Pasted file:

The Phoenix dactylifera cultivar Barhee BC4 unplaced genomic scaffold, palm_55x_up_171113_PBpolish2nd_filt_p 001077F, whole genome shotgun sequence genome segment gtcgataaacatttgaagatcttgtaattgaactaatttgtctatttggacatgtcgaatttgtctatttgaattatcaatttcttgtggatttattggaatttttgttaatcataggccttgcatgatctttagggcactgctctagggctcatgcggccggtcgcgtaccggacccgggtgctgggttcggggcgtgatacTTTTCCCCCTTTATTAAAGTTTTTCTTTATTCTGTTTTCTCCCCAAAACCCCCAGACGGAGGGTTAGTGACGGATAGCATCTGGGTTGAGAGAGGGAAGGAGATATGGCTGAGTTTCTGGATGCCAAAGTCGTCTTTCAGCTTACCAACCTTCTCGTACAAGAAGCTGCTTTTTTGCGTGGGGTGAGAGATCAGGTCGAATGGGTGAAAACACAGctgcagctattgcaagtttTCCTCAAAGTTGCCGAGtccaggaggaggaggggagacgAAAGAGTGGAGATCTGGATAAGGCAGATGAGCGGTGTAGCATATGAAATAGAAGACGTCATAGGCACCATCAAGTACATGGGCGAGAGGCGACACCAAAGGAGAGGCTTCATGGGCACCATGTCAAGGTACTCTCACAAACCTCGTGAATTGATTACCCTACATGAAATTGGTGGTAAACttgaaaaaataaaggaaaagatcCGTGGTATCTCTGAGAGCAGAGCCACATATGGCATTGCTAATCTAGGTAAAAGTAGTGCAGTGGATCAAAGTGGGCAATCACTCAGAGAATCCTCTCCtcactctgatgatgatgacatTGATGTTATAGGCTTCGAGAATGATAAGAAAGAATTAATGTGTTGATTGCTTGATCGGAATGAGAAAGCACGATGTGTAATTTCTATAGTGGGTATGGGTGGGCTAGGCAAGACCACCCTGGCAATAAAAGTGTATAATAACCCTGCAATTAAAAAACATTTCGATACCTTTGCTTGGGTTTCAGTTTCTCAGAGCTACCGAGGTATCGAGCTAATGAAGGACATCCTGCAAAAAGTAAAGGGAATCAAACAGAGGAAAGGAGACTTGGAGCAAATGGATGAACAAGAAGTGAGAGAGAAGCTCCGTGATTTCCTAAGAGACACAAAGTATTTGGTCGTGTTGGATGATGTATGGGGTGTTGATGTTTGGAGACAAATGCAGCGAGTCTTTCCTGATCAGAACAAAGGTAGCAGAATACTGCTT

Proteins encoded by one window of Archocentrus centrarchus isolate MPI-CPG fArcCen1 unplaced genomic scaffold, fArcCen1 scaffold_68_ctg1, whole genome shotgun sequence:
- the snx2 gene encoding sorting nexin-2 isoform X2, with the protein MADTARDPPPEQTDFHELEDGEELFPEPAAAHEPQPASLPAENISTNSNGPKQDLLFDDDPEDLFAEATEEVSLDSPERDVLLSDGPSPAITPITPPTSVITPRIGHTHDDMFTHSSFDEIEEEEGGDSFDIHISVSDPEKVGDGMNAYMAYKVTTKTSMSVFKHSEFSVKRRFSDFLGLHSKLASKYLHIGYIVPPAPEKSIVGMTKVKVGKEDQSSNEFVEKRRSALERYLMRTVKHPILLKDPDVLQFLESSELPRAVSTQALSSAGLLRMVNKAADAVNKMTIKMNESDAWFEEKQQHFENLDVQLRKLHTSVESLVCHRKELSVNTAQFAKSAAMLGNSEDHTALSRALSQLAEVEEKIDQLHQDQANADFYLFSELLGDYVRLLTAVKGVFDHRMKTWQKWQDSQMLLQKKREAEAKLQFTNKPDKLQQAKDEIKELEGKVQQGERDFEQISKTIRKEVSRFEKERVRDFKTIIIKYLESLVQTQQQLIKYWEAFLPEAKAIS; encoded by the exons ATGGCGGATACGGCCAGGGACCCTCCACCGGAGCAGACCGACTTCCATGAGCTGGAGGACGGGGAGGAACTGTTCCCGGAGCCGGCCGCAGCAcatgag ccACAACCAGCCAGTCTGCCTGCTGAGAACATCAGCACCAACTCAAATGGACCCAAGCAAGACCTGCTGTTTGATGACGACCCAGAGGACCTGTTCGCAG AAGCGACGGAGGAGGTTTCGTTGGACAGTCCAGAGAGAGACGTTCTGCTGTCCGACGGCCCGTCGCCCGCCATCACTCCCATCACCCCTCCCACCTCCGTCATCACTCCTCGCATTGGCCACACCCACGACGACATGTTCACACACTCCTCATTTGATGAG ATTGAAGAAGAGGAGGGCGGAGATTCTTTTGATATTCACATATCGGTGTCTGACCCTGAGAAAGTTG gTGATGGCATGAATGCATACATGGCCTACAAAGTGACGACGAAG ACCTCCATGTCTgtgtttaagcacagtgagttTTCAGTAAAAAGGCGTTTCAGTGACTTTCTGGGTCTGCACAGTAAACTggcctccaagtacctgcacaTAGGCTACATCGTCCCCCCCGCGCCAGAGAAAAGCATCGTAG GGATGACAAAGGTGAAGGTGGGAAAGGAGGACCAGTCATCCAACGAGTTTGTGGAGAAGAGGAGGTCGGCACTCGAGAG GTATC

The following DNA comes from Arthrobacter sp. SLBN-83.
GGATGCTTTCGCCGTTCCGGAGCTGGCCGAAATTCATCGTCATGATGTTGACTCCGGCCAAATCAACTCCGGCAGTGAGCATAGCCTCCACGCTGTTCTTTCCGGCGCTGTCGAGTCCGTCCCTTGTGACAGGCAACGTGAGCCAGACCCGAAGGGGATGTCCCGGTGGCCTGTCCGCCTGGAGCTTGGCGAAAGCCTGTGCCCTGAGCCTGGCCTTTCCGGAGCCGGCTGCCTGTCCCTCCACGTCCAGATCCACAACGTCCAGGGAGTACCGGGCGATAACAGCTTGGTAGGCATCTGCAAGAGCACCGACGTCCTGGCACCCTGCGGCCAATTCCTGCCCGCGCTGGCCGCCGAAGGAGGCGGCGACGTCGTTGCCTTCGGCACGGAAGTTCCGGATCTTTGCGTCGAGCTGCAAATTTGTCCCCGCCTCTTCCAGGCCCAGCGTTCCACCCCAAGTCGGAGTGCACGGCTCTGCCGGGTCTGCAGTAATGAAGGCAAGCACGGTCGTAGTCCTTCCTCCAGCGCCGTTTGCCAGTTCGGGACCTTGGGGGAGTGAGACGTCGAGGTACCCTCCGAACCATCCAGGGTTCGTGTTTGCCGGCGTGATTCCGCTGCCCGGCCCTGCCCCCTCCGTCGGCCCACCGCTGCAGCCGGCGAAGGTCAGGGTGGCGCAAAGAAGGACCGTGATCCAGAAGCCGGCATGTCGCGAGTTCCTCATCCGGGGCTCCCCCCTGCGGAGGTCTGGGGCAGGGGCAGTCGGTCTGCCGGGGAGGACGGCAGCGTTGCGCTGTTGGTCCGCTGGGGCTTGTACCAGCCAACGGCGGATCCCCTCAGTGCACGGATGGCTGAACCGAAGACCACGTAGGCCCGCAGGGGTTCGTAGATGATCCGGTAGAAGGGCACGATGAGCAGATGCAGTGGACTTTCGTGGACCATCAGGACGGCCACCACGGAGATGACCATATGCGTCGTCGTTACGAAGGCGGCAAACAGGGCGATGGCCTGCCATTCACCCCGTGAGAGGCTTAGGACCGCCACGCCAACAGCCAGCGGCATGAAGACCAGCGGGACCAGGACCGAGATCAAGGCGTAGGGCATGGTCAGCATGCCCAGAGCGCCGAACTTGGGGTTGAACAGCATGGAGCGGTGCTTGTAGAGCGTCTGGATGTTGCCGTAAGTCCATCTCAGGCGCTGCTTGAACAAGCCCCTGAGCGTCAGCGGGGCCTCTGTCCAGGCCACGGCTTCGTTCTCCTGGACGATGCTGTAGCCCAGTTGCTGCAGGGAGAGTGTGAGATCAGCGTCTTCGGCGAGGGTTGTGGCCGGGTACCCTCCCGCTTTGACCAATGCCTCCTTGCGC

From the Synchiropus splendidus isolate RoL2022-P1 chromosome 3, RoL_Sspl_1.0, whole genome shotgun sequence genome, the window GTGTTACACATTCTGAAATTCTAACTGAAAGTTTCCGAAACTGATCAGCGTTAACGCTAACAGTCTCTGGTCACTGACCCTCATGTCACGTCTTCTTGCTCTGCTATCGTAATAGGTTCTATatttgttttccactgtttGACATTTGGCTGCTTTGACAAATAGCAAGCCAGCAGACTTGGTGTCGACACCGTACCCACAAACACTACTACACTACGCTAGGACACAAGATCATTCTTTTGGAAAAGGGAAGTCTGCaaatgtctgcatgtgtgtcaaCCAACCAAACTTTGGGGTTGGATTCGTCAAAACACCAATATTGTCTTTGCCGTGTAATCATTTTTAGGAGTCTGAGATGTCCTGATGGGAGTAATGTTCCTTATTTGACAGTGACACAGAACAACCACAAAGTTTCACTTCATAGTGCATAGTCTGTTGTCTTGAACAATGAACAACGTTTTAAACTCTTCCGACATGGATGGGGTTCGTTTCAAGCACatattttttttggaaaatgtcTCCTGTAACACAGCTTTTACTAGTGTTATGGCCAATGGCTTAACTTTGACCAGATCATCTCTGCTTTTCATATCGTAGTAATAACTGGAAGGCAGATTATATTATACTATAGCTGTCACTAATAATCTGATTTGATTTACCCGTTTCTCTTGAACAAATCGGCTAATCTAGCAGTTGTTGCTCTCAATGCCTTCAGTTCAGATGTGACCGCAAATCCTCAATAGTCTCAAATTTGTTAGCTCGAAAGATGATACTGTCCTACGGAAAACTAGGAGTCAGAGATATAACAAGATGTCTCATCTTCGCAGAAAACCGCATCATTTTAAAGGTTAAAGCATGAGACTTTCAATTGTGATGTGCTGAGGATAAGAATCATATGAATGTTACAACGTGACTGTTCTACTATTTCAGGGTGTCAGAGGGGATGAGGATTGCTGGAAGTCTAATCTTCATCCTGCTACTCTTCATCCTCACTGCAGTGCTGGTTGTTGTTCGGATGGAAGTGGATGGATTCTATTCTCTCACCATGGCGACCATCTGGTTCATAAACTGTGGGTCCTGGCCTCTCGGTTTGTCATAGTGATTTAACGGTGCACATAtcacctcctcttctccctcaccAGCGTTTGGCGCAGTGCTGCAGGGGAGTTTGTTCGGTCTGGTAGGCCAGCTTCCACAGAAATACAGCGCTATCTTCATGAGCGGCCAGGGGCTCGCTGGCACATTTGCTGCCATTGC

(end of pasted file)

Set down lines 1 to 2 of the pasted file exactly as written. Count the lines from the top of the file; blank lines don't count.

The Phoenix dactylifera cultivar Barhee BC4 unplaced genomic scaffold, palm_55x_up_171113_PBpolish2nd_filt_p 001077F, whole genome shotgun sequence genome segment gtcgataaacatttgaagatcttgtaattgaactaatttgtctatttggacatgtcgaatttgtctatttgaattatcaatttcttgtggatttattggaatttttgttaatcataggccttgcatgatctttagggcactgctctagggctcatgcggccggtcgcgtaccggacccgggtgctgggttcggggcgtgatacTTTTCCCCCTTTATTAAAGTTTTTCTTTATTCTGTTTTCTCCCCAAAACCCCCAGACGGAGGGTTAGTGACGGATAGCATCTGGGTTGAGAGAGGGAAGGAGATATGGCTGAGTTTCTGGATGCCAAAGTCGTCTTTCAGCTTACCAACCTTCTCGTACAAGAAGCTGCTTTTTTGCGTGGGGTGAGAGATCAGGTCGAATGGGTGAAAACACAGctgcagctattgcaagtttTCCTCAAAGTTGCCGAGtccaggaggaggaggggagacgAAAGAGTGGAGATCTGGATAAGGCAGATGAGCGGTGTAGCATATGAAATAGAAGACGTCATAGGCACCATCAAGTACATGGGCGAGAGGCGACACCAAAGGAGAGGCTTCATGGGCACCATGTCAAGGTACTCTCACAAACCTCGTGAATTGATTACCCTACATGAAATTGGTGGTAAACttgaaaaaataaaggaaaagatcCGTGGTATCTCTGAGAGCAGAGCCACATATGGCATTGCTAATCTAGGTAAAAGTAGTGCAGTGGATCAAAGTGGGCAATCACTCAGAGAATCCTCTCCtcactctgatgatgatgacatTGATGTTATAGGCTTCGAGAATGATAAGAAAGAATTAATGTGTTGATTGCTTGATCGGAATGAGAAAGCACGATGTGTAATTTCTATAGTGGGTATGGGTGGGCTAGGCAAGACCACCCTGGCAATAAAAGTGTATAATAACCCTGCAATTAAAAAACATTTCGATACCTTTGCTTGGGTTTCAGTTTCTCAGAGCTACCGAGGTATCGAGCTAATGAAGGACATCCTGCAAAAAGTAAAGGGAATCAAACAGAGGAAAGGAGACTTGGAGCAAATGGATGAACAAGAAGTGAGAGAGAAGCTCCGTGATTTCCTAAGAGACACAAAGTATTTGGTCGTGTTGGATGATGTATGGGGTGTTGATGTTTGGAGACAAATGCAGCGAGTCTTTCCTGATCAGAACAAAGGTAGCAGAATACTGCTT

Proteins encoded by one window of Archocentrus centrarchus isolate MPI-CPG fArcCen1 unplaced genomic scaffold, fArcCen1 scaffold_68_ctg1, whole genome shotgun sequence: